Psychoanalytic Studies of Religion: A Critical Assessment and Annotated Bibliography

Psychoanalytic Studies of Religion: A Critical Assessment and Annotated Bibliography

Psychoanalytic Studies of Religion: A Critical Assessment and Annotated Bibliography

Psychoanalytic Studies of Religion: A Critical Assessment and Annotated Bibliography


The first critical guide to the essential literature reflecting and expressing psychoanalytic approaches to religion, this volume concentrates on critical assessments that steer the user toward works of lasting value. The book's first priority is to include publications clearly aimed at continuing the Freudian tradition and contributing to the psychoanalytic study of religion. The book will be of interest to scholars and students of psychology and religion as well as the general reader who is seeking works on those topics. Most of the psychoanalytic literature in English since 1920 is included and is organized in 21 topical sections. Cross-references and indexes increase the usefulness of the work.


We could say much the same thing for the psychology of religion as a whole: too naturalistic and scientific for the religious, too religious for the psychologists. Yet for the psychology of religion the outcome is not popularity. Although a surprisingly large proportion of the world's most eminent psychologists have made significant contributions to it, the psychology of religion is often neglected, if not treated with condescension or contempt.

--David M. Wulff Psychology of Religion

[Freud] underwent a long and intense introspective period, characterized by tension between a religious ethos and the secular, modern ethos. This tension was resolved by the creation of an utterly new system of ideas which were neither religious in any traditional or conventional sense nor scientific in the sense of the exact science of nineteenth century physics and chemistry, but which were, as we are accustomed to say today, psychological in nature.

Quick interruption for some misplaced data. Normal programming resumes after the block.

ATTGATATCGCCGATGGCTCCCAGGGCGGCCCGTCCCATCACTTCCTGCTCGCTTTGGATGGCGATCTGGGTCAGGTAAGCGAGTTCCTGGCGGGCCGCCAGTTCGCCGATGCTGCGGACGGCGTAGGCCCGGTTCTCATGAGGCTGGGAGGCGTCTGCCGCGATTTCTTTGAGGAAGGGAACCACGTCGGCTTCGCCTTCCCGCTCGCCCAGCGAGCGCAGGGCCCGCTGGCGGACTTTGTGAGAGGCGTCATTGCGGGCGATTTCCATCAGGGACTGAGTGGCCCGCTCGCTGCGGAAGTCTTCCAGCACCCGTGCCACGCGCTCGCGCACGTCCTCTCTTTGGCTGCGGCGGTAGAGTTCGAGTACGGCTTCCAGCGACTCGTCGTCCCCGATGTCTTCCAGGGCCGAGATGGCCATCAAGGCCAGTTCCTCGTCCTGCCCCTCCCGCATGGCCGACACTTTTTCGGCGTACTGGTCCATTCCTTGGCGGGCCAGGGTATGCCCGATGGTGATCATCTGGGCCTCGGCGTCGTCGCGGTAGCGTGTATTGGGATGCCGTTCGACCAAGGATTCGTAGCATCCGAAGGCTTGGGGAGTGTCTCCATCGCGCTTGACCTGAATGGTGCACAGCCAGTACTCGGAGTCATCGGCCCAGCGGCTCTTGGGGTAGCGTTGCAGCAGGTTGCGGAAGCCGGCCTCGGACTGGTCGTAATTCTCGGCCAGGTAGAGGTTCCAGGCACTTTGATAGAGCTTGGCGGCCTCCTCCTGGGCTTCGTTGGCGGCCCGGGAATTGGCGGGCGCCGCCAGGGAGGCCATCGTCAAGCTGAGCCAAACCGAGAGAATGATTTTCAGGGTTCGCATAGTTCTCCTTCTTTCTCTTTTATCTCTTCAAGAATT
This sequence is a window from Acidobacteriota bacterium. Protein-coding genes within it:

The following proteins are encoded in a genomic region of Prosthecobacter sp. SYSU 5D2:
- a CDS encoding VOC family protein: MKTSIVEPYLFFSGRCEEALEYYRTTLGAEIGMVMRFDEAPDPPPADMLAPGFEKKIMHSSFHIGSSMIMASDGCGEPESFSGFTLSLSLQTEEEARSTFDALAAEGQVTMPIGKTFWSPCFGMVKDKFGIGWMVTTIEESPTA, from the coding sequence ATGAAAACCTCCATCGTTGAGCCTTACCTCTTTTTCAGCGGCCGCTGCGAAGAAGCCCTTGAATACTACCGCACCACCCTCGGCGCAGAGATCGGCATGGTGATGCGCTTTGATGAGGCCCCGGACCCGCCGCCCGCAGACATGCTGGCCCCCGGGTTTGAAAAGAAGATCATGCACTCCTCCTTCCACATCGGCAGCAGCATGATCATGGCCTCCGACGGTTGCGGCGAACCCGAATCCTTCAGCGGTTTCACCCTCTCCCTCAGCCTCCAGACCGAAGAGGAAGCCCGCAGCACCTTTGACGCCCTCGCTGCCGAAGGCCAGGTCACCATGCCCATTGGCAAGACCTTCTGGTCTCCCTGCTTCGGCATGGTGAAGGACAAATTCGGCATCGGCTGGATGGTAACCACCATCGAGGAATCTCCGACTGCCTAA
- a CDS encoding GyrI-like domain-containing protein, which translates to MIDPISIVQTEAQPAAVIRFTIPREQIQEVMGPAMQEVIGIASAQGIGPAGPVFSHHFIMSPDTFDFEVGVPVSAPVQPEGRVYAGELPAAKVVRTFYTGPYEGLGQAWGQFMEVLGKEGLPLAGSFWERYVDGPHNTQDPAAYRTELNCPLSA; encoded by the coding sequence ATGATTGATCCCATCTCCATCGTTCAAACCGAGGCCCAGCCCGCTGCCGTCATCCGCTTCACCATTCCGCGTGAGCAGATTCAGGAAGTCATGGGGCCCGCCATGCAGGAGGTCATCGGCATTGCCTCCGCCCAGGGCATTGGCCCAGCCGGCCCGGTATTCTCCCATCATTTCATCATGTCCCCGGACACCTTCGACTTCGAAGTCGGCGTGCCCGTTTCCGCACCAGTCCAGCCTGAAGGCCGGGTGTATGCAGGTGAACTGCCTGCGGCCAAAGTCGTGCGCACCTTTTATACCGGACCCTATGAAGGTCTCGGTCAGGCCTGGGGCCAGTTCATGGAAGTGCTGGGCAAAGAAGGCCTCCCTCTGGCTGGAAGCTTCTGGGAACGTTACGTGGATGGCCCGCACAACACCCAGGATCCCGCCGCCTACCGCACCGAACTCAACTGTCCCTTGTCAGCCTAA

--Peter Homans, A Personal Struggle with Religion

The psychoanalytic study of religion and its parent discipline, the psychology of religion, evoke a broad spectrum of responses from both scholars and the general public. Social scientists, for example, sometimes dismiss the psychology of religion as being unscientific; equally, many religious professionals discount the findings of psychology and psychoanalysis as anti religious. As one wag has said, psychology is nothing more than a psycho-phantasmagoris pseudo-science that seeks to tell us what we already know intuitively in language that we do not understand. Add to this popular perception of psychology the conservative religious view that psychology and psychoanalysis are destructive of belief and faith, and one sees that the psychology of religion has enjoyed a rather negative reputation in many circles. in our view such dichotomous reactions to both the psychology and the psychoanalytic study of religion go back to the very origins of these complementary disciplines, as a bridge between what Homans terms a "religious ethos" and a "secular, modern ethos." True, sometimes repudiation of religion results from the psychoanalytic study of it, but equally often there is an assimilation of ideas from both psychology and religion in which one informs the other. "From my studies of the lives of the first psychologists, I am inclined to arrive at the conclusion that these psychologies not . . .

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